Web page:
Parameter vs. Select Query
Let’s use as an example a large customer and sales database with four distinct sales areas (north, south, east, west). The input form to record and update this database could be based on no query, a select query, or a parameter query.
A Form Based on no Query:
As a database grows in number of records, pretty soon accessing and updating records already entered becomes cumbersome. Each time the database form is opened, the first of all the forms in the database is displayed. To correct or update a previously entered form, it has to be located among the many others. A search based on some field criteria must then be done, adding an extra step. It is time to add a query to your form.
A Form Based on a Select Query:
To alleviate the aforementioned situation, we could add a select query to our form and save that form under a different name. For example, using our customer sales database, we could designate one form for north, one for south, etc. We could even change the appearance of the form so that each sales area input could be restricted to certain employees who maintain a networked database.
The select query could have one or more criteria, including a date range, that will display a narrow category of records. The advantage of a select query is that it works in the background and essentially restricts access to only those records that meet the multiple criteria of the select query.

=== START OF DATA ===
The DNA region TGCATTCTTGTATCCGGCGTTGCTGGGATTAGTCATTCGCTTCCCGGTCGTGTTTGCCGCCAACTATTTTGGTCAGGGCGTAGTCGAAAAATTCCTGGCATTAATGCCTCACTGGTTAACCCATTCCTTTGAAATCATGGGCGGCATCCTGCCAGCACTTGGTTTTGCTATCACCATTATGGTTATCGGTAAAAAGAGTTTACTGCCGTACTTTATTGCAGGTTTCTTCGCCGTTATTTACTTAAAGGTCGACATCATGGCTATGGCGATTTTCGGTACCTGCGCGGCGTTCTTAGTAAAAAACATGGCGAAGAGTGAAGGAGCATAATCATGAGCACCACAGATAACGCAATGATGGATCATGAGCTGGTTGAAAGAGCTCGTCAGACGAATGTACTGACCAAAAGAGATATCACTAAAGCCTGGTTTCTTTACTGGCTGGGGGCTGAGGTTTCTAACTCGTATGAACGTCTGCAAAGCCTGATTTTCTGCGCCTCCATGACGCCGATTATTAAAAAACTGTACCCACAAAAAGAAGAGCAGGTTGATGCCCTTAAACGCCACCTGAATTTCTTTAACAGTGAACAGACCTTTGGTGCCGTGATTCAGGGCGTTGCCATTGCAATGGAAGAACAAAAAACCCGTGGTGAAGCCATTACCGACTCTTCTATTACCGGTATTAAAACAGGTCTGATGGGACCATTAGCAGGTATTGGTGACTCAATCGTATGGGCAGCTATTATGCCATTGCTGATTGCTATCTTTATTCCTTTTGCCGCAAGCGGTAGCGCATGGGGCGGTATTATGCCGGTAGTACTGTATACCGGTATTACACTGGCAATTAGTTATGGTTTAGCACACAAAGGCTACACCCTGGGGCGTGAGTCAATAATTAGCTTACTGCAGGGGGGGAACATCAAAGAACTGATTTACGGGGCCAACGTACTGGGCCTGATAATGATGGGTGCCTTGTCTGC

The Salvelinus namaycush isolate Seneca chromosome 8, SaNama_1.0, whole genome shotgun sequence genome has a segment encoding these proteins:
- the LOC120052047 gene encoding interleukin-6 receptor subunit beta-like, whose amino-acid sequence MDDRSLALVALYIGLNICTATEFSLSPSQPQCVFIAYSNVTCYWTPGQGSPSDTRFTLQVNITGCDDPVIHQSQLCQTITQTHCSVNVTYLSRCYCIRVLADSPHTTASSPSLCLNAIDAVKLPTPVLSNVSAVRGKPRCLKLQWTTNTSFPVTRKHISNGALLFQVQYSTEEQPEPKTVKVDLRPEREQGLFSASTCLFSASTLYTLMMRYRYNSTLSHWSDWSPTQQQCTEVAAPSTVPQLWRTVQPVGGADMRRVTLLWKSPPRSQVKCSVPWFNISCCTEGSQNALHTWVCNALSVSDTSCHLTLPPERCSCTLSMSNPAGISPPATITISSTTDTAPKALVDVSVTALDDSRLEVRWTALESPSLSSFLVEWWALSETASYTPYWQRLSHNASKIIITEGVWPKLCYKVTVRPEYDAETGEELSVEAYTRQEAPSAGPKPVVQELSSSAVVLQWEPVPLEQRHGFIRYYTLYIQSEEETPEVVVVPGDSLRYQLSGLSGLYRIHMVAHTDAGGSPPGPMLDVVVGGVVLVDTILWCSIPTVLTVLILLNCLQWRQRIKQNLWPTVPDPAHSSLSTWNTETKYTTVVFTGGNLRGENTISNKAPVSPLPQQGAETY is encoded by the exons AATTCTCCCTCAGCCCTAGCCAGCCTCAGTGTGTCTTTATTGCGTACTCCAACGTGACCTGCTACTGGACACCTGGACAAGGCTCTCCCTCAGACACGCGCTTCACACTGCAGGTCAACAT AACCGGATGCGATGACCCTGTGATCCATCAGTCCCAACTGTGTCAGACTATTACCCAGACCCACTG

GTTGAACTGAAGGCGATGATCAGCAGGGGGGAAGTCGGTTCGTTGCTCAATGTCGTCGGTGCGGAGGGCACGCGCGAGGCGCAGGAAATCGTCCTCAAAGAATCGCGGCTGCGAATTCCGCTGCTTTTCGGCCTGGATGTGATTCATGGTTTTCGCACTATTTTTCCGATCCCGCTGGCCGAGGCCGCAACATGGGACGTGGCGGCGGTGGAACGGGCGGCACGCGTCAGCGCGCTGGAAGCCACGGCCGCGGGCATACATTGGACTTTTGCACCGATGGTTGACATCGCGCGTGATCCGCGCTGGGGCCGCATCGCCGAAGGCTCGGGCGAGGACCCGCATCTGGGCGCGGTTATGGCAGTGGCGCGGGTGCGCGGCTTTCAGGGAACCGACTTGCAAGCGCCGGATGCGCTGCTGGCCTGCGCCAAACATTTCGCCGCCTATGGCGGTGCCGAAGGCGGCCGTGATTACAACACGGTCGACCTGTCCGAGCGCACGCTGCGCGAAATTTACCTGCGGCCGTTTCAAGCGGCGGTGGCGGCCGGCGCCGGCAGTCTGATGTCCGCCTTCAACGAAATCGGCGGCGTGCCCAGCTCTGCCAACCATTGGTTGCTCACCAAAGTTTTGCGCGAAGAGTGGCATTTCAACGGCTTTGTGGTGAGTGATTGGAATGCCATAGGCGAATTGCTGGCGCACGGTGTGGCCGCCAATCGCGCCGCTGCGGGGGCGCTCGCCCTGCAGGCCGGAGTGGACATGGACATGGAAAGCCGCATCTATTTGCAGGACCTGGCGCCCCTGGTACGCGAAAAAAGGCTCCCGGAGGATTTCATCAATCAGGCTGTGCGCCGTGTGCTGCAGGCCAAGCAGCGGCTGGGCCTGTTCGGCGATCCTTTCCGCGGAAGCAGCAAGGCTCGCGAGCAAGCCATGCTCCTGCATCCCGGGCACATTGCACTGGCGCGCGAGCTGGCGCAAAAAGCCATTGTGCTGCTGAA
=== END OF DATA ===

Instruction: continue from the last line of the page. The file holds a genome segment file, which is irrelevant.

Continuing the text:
A Form Based on a Parameter Query:
A parameter query is far more flexible than the select query. Attach a parameter query to a form and a dialog box will appear. The dialog box needs user input and the query will retrieve those records that meet the criteria. Returning to our sales database example, we could design a parameter query that asks the user to input the sales area into the dialog box. This one parameter query takes the place of four select queries.
Other Advantages of Attaching a Parameter Query to a Form
As our business year progresses, our select queries must be updated to display our most current forms. Parameter queries remain robust and intuitive, whereas select queries tend to become obsolete and forgotten. Parameter queries keep our database user friendly, especially when more than one person maintains the database.
(See MS Database Queries: The Economy of Parameter Queries.)